- Joe McAtominey stepped down from his position as deputy chair of the disability staff network. I know that network members and the chair, Cheryl Gascoigne, would like to thank him for his contributions in driving forward the agenda for a more inclusive workplace for colleagues with disabilities, long-term health conditions and those who are neurodiverse. We wish Joe all the best for the future.
- The Reverend Captain Katie Watson decided to step down from her position of the co-chair of the LGBT staff network and I’d like to thank her for all of the support she has provided. Mark Ellerby-Hedley, the continuing co-chair, said of her contribution: “Katie has been an absolutely amazing co-chair of the LGBT staff network. Her commitment, passion and kindness have shone through and has helped both staff and patients throughout her time as a member, and then co-chair of the LGBT staff network.”
So, if you think you can follow in their footsteps and are passionate about driving forward positive change for all – the team would love to hear from you.
Staff vaccination programme
This winter could be the first time we see the real effects of both Covid and flu, so it remains vital that we do everything we can to protect ourselves, patients and colleagues and support NHS resilience over the coming months.
At the start of November, I took the opportunity to have my winter boost and had both my vaccinations to protect me against covid-19 and flu and I would recommend you get your vaccinations as soon as you can.
Over 10,000 staff have taken up the opportunity to have their flu vaccine, and nearly 9,500 have had their COVID-19 autumn booster – thank you for helping to protect our patients. You can find out more information about where you can get your vaccinations on the Intranet.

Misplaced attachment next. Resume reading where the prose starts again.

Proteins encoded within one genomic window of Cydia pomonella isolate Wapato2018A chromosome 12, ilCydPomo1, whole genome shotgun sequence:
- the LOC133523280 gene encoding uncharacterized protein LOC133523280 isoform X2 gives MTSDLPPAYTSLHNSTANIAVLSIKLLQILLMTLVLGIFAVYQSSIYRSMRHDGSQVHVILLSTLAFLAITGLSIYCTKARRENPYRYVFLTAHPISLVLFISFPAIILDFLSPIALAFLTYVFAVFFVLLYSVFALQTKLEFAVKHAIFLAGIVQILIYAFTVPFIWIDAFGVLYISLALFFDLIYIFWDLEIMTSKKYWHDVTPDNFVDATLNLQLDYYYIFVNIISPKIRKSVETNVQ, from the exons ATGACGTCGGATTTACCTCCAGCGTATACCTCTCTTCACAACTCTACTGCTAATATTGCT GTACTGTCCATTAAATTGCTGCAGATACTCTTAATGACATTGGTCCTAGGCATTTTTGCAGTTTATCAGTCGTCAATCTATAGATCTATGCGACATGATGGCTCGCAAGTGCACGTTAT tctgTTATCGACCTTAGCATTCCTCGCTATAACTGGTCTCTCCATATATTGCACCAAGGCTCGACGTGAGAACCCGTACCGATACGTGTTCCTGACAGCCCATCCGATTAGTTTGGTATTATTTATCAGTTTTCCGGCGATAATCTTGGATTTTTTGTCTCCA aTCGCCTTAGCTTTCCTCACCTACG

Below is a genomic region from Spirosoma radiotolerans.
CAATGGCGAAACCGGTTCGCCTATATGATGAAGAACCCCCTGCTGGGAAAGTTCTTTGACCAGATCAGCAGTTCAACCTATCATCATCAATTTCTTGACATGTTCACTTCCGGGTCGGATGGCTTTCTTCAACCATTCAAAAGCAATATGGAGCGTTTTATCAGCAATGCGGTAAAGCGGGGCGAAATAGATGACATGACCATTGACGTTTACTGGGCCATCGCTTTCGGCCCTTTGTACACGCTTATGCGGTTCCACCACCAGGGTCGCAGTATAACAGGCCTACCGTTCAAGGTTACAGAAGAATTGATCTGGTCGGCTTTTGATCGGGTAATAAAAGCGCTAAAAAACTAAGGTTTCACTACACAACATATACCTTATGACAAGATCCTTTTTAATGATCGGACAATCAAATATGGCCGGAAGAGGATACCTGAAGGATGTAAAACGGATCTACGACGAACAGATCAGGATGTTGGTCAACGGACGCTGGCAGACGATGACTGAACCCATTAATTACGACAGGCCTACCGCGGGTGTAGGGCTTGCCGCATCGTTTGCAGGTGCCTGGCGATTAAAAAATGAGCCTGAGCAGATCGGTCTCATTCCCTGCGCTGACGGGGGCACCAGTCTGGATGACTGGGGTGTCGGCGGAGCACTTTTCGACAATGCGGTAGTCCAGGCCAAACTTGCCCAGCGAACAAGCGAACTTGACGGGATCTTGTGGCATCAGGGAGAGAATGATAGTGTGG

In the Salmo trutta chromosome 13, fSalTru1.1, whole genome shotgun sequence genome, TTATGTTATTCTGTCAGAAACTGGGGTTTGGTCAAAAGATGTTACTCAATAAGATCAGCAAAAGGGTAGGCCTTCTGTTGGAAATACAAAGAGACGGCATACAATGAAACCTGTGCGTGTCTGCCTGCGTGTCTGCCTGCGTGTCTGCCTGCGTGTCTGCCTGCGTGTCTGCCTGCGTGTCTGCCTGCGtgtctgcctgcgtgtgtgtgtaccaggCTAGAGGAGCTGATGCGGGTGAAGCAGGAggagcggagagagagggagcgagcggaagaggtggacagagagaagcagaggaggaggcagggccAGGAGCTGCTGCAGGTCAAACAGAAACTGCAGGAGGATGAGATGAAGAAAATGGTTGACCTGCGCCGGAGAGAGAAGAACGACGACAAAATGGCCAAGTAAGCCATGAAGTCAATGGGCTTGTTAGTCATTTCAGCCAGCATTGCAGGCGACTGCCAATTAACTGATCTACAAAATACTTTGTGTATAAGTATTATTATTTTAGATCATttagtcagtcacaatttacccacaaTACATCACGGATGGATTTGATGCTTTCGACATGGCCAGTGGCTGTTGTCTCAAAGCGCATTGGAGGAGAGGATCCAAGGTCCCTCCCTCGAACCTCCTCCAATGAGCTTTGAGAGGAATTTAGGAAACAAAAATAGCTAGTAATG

For every vaccination, Newcastle Hospitals Charity will donate £1 to the chaplaincy staff support fund.
An update from our governors
This autumn, our governors have been busy engaging with the public and patients to seek their views on Newcastle Hospitals. This has included joining the quality of patient experience (QPE) working group, as well as ward and department visits, which restarted in September after pausing due to the COVID-19 pandemic.
The governors have told me how grateful they have been for the kind reception received on the visits and were particularly impressed – as were the patients and families they met – by how well the staff are managing the ongoing operational pressures.
Our governors also represented the patient and public view in other Trust activities, and I was delighted they were able to contribute to the judging panels of both our Celebrating Excellence awards and People at our Heart awards. These awards show the very best the Trust has to offer and provide governors with real inspiration.
The governors are looking to engage with staff and constituents wherever possible and would like to extend engagement. If you would like to communicate with the governors, please get in touch: [email protected]
Awards and achievements
- Hospice UK awards – Our partnership working with St Oswald’s won The Michael Howard Award for the Joint Support service at the Hospice UK Awards this week.
- Nursing Times Awards – Congratulations to our winners of the Nursing Times Awards:
- Overseas Nurse of the Year, Audrey Rose Tapang
- Best Workplace for Learning and Development in partnership with NHS Arden and GEM CSU: Maximising your potential – Leadership Development Programme.You can read more about the winners here.
- Society of British Dental Nurses Awards – Senior Dental Nurse Carole Harper won the Dental Nurse Leadership category in the Society of British Dental Nurses Awards this week, in recognition of how Carole stepped up to the challenge when there were unexpected tutor shortages.
- Honorary Doctorate – Congratulations to Professor Kath McCourt CBE FRCN and our deputy chair, who received an Honorary Doctorate from the University of Cumbria. This is the highest honorary award the university can bestow – find out more about this here.
And finally, after more than 13 years with us, our Director of HR Dee Fawcett retired this month. I’d like to thank Dee for her leadership and support to staff.